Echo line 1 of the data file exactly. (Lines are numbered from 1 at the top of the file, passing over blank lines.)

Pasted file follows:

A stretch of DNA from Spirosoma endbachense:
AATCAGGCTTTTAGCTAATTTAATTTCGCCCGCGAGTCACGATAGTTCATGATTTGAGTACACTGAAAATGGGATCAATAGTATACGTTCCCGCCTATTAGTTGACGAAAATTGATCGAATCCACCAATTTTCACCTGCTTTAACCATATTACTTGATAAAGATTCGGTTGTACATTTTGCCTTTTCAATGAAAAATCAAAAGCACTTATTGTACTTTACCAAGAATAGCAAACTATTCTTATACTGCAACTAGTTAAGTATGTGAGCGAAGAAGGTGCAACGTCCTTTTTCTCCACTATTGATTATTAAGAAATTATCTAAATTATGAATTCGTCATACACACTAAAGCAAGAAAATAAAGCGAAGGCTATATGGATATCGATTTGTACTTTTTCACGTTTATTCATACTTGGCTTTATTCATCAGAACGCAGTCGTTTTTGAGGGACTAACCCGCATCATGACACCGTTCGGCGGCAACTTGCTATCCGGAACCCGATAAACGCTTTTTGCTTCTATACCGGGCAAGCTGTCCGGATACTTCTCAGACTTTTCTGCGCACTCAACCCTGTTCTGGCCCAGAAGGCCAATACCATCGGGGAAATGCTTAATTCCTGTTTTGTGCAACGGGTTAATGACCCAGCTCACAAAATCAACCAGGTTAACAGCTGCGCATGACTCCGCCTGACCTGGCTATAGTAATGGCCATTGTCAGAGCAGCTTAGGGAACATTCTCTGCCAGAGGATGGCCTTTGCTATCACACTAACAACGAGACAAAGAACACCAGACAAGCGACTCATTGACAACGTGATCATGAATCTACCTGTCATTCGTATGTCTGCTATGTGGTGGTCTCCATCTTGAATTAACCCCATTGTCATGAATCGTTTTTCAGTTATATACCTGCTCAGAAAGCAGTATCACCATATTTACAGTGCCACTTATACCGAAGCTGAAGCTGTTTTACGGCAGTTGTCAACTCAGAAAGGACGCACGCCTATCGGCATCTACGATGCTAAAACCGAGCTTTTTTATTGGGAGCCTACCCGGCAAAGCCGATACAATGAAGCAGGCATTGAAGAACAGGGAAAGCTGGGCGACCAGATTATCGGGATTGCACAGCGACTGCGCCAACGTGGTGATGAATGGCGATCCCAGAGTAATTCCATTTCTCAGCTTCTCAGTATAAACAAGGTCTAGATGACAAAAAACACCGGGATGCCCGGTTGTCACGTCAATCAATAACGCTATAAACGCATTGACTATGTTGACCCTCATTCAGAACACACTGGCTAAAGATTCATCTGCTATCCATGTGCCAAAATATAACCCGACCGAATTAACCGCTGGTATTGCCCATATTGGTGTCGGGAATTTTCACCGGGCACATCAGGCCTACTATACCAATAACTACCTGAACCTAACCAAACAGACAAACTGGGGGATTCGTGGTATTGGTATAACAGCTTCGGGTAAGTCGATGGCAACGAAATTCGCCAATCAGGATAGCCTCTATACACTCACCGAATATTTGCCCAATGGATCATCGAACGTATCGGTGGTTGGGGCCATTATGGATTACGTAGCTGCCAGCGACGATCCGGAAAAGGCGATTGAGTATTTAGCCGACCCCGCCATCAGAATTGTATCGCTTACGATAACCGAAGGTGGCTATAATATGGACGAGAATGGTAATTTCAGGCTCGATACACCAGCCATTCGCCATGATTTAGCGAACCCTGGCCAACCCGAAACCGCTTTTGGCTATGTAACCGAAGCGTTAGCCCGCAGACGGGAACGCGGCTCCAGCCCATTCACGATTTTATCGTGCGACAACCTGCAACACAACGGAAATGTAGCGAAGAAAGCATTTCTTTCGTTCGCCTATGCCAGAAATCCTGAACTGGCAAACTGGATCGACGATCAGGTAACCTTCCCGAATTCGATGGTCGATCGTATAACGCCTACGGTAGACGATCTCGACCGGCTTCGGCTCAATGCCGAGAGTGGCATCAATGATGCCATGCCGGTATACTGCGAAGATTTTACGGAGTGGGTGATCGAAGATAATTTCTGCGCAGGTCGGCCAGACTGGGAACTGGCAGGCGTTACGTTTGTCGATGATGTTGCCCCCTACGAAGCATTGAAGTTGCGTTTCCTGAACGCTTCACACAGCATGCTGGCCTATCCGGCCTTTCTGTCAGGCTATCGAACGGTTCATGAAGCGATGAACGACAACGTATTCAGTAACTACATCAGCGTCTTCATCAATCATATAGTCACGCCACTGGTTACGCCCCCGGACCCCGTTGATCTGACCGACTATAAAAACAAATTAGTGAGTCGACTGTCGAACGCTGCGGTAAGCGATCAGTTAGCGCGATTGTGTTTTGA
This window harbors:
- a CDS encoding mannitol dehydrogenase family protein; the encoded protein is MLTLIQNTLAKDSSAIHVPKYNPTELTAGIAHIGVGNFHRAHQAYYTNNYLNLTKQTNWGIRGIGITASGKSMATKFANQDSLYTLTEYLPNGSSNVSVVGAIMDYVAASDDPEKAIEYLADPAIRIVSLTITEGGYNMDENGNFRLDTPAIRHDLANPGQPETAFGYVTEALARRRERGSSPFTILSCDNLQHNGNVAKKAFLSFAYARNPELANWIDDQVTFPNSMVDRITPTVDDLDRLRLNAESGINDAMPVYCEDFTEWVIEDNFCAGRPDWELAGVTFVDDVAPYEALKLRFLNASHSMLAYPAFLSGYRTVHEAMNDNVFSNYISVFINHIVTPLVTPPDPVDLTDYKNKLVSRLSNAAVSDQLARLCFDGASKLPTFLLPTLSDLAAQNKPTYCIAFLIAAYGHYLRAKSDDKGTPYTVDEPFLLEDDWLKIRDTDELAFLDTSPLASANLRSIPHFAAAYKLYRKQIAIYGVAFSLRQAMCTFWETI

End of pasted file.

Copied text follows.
A stretch of DNA from Spirosoma endbachense: